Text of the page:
While the types and concentrations of toxins vary by brand and device, all e-cigarettes contain harmful substances. They have only been readily available in the United States since 2006. As a result, there is limited research on their long-term health risks. Because of the risks, the U.S. Food and Drug Administration (FDA) took initial steps towards regulating these products in 2016, though there is still limited regulation of the contents of the e-liquids and the devices.
As of September 2019, there have been more than 800 cases of a severe lung disease, including 12 deaths, in the United States. All the affected patients reported previous use of vaping devices, but there is no confirmed link with a specific vaping device or e-liquid. The U.S. Centers for Disease Control (CDC) reports so far indicate that most patients with this lung disease reported using products containing THC, but many also reported using nicotine. Some patients reported just using nicotine-containing e-cigarettes.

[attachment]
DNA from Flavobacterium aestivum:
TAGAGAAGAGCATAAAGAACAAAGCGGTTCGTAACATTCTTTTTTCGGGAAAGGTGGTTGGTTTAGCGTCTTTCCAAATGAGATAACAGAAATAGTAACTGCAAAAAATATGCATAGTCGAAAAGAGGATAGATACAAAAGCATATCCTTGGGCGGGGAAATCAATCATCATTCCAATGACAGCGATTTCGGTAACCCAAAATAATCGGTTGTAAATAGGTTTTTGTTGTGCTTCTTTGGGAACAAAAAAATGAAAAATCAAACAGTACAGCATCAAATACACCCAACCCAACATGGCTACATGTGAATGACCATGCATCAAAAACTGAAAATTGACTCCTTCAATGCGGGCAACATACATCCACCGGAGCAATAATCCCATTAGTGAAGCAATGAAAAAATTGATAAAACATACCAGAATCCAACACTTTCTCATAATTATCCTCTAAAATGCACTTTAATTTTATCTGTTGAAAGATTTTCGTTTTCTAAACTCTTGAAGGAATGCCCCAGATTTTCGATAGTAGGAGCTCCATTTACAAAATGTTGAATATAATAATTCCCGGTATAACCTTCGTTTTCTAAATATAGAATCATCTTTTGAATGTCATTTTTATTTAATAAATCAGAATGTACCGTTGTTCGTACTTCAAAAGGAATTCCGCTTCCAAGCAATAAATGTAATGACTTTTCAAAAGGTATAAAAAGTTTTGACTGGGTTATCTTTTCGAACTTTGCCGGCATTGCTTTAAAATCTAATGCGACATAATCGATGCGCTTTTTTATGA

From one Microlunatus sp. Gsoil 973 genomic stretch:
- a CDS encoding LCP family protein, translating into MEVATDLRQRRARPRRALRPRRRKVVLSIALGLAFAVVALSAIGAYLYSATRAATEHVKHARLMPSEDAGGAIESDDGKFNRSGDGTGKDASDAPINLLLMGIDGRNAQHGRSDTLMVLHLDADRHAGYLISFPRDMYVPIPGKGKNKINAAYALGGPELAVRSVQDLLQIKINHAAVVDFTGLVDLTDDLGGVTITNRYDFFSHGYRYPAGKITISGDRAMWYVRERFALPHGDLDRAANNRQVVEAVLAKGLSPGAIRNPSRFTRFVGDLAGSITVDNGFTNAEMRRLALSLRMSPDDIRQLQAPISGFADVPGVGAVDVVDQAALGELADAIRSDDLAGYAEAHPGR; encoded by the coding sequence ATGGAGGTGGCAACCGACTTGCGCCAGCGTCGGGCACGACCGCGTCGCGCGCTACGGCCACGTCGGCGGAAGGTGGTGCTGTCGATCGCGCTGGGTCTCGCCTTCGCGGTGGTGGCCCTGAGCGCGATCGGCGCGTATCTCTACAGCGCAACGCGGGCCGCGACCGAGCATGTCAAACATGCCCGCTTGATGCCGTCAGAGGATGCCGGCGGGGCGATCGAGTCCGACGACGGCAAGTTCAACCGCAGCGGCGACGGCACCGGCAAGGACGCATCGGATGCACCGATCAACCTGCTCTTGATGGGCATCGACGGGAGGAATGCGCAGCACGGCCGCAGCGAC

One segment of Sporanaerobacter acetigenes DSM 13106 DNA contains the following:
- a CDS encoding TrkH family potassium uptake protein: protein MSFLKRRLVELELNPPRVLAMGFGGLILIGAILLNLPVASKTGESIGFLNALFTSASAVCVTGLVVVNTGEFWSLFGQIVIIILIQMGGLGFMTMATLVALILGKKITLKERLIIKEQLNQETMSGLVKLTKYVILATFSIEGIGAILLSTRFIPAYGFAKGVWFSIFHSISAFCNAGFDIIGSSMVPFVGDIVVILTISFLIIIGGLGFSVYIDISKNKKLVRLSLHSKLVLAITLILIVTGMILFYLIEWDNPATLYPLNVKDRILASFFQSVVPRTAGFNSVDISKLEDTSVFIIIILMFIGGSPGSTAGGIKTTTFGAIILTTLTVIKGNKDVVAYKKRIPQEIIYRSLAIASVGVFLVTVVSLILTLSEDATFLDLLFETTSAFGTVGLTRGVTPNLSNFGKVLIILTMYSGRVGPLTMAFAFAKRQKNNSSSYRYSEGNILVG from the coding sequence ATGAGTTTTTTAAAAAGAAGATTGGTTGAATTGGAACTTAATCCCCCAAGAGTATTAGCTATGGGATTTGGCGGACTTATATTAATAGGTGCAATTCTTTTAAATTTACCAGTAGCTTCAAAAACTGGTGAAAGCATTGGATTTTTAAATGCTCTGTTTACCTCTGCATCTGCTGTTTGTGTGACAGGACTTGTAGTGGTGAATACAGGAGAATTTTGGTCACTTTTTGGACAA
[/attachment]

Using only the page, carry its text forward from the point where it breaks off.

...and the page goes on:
Since no single product or substance has yet been linked to the disease, the CDC and the FDA are recommending that people stop using these products. If you continue to use e-cigarettes, the CDC recommends that you do not modify cartridges or purchase them off the street and that you monitor your health.
If you develop any symptoms of this lung disease, including coughing, shortness of breath, chest pain, fatigue, and abdominal pain, talk with your doctor immediately. To learn more about this lung disease and its symptoms, visit the website of the CDC. (Please note that this link takes you to a U.S. government website.)